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Wildlife Viewing

Snakes are long, legless reptiles.

Oregon has 15 native snake species, from the beautifully colored California Mountain kingsnake to the rubber boa, a constrictor. Interestingly, the sharptail snake appears to specialize in feeding on slugs. And did you know that of our native snakes, only the Western rattlesnake has poisonous venom that's dangerous to humans?

ODFW has a fun fact sheet for kids of any age, and a more in-depth brochure, Living with Snakes

Types of Snakes

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Rubber boa

Charina bottae

The rubber boa occurs in a variety of habitats, from desert scrub, foothill woodlands, and grasslands through deciduous and coniferous forests. In the Coast Range, it is found commonly in forest clearings that contain rotting stumps and logs. It is absent from the immediate vicinity of the coast north of Coos Bay.

Rubber boas are constrictors and eat small mammals, especially young mice and shrews.

Photo by Simon Wray, ODFW

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Racer

Coluber constrictor

The racer is found in a variety of open habitats, including sagebrush flats, juniper woodlands, chaparral, and meadows. It avoids dense forests, high mountains, and very dry areas, and seeks cover under rocks, logs, or dense shrubs

This species feeds on lizards, smaller snakes, frogs, toads, small mammals, birds and their eggs, and some insects. Young racers eat crickets, grasshoppers, and other insects.

Photo by Simon Wray, ODFW

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Sharptail snake

Contia Tenuis

The sharptail snake is found in moist areas in coniferous forest, deciduous woodlands, chaparral, and grasslands. It frequents open grassy areas at forest edges and usually occurs under the cover of logs, rocks, fallen branches, or talus.

Sharptail snakes appears to specialize in feeding on slugs.

Photo by Calypso Orchid, Flickr

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Ringneck snake

Diadophis punctatus

The ringneck snake requires moist micro-habitats such as downed logs, rocks, or stumps. It is found in a variety of vegetation types, but is most closely associated with pine-oak woodlands and moist canyon bottoms. It also can be abundant in Willamette Valley grasslands.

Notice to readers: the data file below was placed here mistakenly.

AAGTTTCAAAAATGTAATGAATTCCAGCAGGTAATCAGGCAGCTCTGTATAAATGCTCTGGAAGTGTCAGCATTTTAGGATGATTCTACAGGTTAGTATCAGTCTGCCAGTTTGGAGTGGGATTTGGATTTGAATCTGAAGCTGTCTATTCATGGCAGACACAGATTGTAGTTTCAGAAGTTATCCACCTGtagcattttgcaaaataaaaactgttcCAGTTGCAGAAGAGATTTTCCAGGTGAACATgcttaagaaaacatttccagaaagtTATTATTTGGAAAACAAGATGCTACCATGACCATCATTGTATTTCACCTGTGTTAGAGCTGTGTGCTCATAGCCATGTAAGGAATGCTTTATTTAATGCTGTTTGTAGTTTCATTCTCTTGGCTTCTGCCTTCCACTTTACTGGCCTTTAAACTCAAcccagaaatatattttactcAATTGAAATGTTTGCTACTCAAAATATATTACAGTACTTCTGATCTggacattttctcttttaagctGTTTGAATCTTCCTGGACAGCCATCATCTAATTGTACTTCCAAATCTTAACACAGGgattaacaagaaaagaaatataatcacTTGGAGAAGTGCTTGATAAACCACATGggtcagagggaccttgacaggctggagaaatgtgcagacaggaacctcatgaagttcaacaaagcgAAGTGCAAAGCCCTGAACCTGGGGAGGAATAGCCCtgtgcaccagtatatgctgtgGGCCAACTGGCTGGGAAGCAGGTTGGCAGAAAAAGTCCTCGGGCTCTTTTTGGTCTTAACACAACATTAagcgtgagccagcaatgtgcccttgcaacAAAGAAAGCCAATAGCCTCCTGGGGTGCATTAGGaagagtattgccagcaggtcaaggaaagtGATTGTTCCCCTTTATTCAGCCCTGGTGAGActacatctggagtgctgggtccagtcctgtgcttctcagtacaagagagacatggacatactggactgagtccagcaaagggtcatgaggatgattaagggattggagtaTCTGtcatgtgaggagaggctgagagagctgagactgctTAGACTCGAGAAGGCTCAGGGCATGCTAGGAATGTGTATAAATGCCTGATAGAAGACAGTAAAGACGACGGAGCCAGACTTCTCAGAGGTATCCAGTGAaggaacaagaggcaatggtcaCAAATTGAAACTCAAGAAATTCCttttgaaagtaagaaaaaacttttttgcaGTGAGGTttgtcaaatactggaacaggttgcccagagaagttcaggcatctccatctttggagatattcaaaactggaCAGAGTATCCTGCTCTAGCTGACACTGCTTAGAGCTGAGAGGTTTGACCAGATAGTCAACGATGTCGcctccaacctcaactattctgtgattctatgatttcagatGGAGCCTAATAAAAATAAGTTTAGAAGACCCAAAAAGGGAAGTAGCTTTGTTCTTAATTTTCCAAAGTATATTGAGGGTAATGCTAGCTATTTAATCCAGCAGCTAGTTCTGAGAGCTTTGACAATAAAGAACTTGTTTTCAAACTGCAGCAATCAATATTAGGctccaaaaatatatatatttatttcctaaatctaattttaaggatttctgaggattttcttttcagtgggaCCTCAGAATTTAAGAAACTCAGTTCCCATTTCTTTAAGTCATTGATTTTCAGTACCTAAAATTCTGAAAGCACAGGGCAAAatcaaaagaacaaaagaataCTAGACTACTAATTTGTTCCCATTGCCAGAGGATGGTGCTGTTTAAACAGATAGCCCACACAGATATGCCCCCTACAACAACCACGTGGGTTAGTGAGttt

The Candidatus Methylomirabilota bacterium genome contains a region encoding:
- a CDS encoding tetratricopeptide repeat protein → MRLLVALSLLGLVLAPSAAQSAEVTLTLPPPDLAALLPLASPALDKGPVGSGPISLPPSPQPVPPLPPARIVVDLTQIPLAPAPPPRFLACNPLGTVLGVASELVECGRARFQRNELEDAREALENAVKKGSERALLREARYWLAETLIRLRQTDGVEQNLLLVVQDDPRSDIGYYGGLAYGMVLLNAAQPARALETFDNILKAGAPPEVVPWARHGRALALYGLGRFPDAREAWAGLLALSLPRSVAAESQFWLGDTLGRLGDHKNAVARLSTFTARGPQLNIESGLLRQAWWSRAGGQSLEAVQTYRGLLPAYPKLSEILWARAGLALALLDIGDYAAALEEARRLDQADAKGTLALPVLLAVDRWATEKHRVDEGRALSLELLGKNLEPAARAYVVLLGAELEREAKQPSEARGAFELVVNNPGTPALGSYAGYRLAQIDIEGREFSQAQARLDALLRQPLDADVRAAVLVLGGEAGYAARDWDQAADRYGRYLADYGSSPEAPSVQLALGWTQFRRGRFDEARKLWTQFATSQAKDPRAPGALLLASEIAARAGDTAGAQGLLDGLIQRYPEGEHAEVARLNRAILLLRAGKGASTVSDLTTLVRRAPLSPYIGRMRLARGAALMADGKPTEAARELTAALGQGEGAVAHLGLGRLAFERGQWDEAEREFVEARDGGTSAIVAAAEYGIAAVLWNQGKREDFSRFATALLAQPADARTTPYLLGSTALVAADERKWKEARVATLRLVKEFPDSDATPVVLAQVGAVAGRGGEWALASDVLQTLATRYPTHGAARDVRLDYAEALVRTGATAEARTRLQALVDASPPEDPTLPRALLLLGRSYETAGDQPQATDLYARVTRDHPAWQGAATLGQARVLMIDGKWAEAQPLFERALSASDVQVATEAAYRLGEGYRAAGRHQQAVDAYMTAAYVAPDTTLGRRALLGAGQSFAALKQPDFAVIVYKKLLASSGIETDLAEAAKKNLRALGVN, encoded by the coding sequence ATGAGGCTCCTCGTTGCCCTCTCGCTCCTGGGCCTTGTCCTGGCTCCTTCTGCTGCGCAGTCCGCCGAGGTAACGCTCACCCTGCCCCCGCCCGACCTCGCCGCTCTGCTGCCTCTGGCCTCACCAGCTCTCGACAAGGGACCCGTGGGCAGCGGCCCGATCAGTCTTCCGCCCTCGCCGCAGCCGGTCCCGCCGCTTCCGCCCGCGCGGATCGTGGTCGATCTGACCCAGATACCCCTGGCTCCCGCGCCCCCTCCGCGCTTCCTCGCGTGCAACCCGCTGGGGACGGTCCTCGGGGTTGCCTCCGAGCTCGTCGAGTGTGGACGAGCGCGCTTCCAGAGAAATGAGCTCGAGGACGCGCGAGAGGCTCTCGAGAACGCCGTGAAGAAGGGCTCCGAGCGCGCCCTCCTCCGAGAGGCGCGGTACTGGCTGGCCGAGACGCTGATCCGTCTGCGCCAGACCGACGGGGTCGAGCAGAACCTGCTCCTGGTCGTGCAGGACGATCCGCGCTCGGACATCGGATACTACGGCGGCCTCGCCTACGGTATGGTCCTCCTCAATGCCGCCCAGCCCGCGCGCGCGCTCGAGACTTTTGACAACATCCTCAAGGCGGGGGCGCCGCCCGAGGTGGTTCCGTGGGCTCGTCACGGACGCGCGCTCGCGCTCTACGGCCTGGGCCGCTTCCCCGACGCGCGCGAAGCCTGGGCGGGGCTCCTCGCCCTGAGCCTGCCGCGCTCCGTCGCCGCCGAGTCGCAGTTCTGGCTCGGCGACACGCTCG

These snakes feed mainly on small lizards, snakes and salamanders and also slugs, earthworms, frogs, and insects.

Photo by Simon Wray, ODFW

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Night snake

Hypsiglena torquata

In the Pacific Northwest, the night snake frequents arid desert scrub habitats near rocky outcrops or rimrock. It takes refuge in talus slopes or rocky crevices during the day.

Night snakes tend to feed on cold-blooded prey, especially lizards and their eggs, frogs, toads, salamanders, large insects, and small snakes.

These snakes are primarily nocturnal, and are more active on relatively cool nights of early summer.

Photo by Ken-ichi Ueda, Flickr

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Common kingsnake

Lampropeltis getula

This snake is most common in thick vegetation along water bodies, but ranges into farmland, chaparral, and deciduous and mixed coniferous woodlands in the Rogue and Umpqua river valleys of southwestern Oregon.

Common kingsnakes usually feed on other snakes, but have been known to take small turtles, birds and their eggs, frogs, lizards, reptile eggs, and some small mammals.

Photo by Alan Schmierer, Flickr

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California mountain kingsnake

Lampropeltis zonata

This species is found in pine forests, oak woodlands, and in chaparral of southwestern Oregon valleys. It is usually found in, under, or near rotting logs in open wooded areas near streams.

The California mountain kingsnake preys upon snakes, lizards, birds and their eggs, and some small mammals.

It is an Oregon Conservation Strategy Species in these ecoregions: Coast Range, Columbia Plateau, East Cascades, Klamath Mountains, and West Cascades.

Photo by William Grenfell, Flickr

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Striped whipsnake

Masticophis taeniatus

In the Northwest, this snake is found in grasslands, sagebrush flats, rocky stream courses, and canyon bottoms. Elsewhere it also frequents juniper and pine-oak woodlands. In southwestern Oregon, it is found in dry bushy areas close to rocks.